Skip to main content

Research Repository

Advanced Search

Technology to support participatory democracy.

Macintosh, Ann; Davenport, Elisabeth; Malina, Anna; Whyte, Angus


Ann Macintosh

Elisabeth Davenport

Anna Malina

Angus Whyte




This chapter focuses on the development, application and impact of information and communication technology on civic representation and participation in the democratic process. Governments, at local and national levels, need to restore public confidence and interest in the democratic process. They need to improve the turn out at elections and, importantly, they need to address the underlying sense that, except during election campaigns, the views of the public are not actively sought or, importantly, listened to and taken into account. This chapter gives practical guidance on how parliaments and governments can develop, apply and manage information and communication technology (ICT) to address this concern and to support the public to participate in setting agendas, establishing priorities and making policies–to strengthen public understanding and participation in democratic decision making. However, the question is still unanswered as to whether ICT will enable more open, democratic and effective government. In this chapter we will explore this question and consider the positive and negative affects of technology on the democratic process.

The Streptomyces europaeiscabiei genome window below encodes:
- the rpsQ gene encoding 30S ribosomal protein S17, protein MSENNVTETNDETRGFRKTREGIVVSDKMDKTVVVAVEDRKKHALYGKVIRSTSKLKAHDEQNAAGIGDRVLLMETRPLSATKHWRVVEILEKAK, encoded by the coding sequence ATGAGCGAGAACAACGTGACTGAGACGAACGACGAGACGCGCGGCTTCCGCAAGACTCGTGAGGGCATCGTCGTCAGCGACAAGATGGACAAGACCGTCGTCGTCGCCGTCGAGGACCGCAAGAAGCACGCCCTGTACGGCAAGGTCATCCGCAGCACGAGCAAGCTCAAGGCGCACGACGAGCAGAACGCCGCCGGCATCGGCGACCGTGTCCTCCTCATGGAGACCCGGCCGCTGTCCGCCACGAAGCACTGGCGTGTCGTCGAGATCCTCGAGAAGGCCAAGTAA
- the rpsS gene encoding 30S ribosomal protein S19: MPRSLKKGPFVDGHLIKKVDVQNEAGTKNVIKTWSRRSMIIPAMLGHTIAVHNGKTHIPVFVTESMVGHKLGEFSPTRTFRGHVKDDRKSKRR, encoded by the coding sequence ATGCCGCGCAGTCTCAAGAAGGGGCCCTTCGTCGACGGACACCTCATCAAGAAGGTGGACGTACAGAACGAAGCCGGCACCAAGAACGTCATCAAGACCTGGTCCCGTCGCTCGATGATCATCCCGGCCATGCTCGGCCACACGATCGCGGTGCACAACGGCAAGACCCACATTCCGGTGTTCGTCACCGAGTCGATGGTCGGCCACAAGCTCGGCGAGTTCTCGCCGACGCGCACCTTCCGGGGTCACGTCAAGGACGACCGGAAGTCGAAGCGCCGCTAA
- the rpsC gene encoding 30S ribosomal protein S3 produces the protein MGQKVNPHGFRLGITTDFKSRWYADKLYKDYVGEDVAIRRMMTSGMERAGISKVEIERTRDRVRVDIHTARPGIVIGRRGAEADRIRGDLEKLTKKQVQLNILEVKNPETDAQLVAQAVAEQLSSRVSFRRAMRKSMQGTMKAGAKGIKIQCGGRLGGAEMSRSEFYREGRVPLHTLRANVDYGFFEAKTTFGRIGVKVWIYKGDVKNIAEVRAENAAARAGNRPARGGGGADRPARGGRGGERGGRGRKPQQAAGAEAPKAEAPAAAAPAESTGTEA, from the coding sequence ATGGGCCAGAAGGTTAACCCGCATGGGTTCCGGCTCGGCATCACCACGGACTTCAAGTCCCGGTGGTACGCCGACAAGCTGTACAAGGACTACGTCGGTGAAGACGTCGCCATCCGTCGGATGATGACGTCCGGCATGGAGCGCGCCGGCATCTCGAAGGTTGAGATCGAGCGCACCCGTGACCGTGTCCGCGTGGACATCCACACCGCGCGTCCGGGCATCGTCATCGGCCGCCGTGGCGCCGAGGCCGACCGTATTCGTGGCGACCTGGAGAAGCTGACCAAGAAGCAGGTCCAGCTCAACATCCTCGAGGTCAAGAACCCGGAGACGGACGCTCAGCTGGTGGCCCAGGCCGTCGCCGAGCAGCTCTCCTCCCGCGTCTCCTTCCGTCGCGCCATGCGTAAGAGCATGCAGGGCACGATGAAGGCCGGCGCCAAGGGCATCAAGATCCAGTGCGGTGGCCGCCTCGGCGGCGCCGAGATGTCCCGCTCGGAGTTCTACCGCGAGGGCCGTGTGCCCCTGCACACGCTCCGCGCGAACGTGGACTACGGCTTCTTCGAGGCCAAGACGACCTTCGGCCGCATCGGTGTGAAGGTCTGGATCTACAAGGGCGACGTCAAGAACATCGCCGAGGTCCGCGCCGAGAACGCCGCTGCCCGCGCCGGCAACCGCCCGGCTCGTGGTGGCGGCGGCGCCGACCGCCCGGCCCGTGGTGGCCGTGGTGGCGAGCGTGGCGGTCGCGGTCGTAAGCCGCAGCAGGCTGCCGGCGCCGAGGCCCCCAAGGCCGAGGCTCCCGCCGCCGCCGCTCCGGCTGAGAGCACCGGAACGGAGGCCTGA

Macintosh, A., Davenport, E., Malina, A., & Whyte, A. (2002). Technology to support participatory democracy. In Å. Grönlund (Ed.), Electronic Government: design, applications and management (226-248). Idea Group Publishing.

Publication Date 2002
Deposit Date Jul 6, 2010
Peer Reviewed Peer Reviewed
Pages 226-248
Book Title Electronic Government: design, applications and management
ISBN 9781930708198
Keywords teledemocracy; technology; democracy; information; communication; government; elections;
Public URL
Publisher URL

Whoops, looks like something went wrong.